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How Not to Ask

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How Not to Ask


    (Editor’s Note: The following article is an excerpt from the book Knowing Your Value: Women, Money, and Getting What You’re Worth by Mika Brzezinski. Brzezinski is a co-host of Morning Joe, an MSNBC anchor and author of All Things at Once. She is also co-host of The Joe Scarborough Show on Citadel Media. She is the mother of two daughters, Emilie and Carlie, and has been married for fifteen years to an investigative journalist at ABC. For more information on the author, visit her website or follow her on Twitter.)

    Many of us need to rethink the way we ask for promotions and raises, because when we do ask, often it ain’t pretty. Just listen to the answers I hear when I ask, “Are there differences in the way men and women ask you for raises and promotions?”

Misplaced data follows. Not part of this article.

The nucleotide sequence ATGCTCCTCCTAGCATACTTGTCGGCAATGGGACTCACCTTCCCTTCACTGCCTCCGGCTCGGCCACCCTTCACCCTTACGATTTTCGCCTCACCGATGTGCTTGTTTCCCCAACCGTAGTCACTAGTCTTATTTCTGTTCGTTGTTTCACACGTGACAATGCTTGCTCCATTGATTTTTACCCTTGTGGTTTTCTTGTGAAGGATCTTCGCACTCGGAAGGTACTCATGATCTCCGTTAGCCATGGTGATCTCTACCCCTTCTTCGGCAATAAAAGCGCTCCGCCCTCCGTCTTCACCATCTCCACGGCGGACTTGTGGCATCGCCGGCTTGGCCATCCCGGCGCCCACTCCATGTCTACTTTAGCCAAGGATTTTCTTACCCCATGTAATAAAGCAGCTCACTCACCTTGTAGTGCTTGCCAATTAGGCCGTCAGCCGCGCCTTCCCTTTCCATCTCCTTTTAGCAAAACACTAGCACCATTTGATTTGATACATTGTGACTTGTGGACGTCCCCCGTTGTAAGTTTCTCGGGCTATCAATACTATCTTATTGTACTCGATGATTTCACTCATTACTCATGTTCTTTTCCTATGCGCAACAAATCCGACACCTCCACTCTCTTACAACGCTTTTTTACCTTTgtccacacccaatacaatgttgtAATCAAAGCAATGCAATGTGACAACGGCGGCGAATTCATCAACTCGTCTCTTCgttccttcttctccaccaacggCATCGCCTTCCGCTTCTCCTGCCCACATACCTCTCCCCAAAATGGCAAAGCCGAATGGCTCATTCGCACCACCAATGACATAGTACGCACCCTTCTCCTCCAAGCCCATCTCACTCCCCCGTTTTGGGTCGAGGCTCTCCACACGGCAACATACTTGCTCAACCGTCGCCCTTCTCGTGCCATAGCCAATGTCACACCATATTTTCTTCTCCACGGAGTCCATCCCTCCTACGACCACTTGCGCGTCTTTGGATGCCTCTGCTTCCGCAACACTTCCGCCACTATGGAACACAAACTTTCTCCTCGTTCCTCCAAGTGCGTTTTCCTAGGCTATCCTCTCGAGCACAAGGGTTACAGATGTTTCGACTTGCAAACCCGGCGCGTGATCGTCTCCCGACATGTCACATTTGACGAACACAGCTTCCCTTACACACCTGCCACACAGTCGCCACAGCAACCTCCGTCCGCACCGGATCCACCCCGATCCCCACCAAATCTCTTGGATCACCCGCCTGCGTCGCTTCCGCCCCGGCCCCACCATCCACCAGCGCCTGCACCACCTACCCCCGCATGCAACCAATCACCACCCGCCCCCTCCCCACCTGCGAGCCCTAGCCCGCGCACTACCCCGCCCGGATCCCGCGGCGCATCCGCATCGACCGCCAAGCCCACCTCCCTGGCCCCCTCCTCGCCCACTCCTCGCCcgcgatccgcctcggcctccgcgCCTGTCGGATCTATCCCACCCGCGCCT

“‘I know you’re busy, I know you don’t have time . . . ‘” — Valerie Jarrett

    Obama adviser Valerie Jarrett has been the boss in a variety of workplaces. When I ask whether she sees a difference in approach between men and women when asking for raises and promotions, she says, “Amazingly, men are almost detached from it emotionally. They’re really comfortable . . . Women are much more timid and appreciative and polite. Men are very matter of fact, businesslike, unemotional. It isn’t really personal.”

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    “Women are emotional?” I ask.

    “Emotional in the sense of apologetic . . . I remember one woman in particular who started with, “I know you’re busy, I know you don’t have time . . . ”

    “Basically saying, ‘Don’t give me the raise’?”

    “She backed into it badly, is the way I would say it.” Valerie tells me.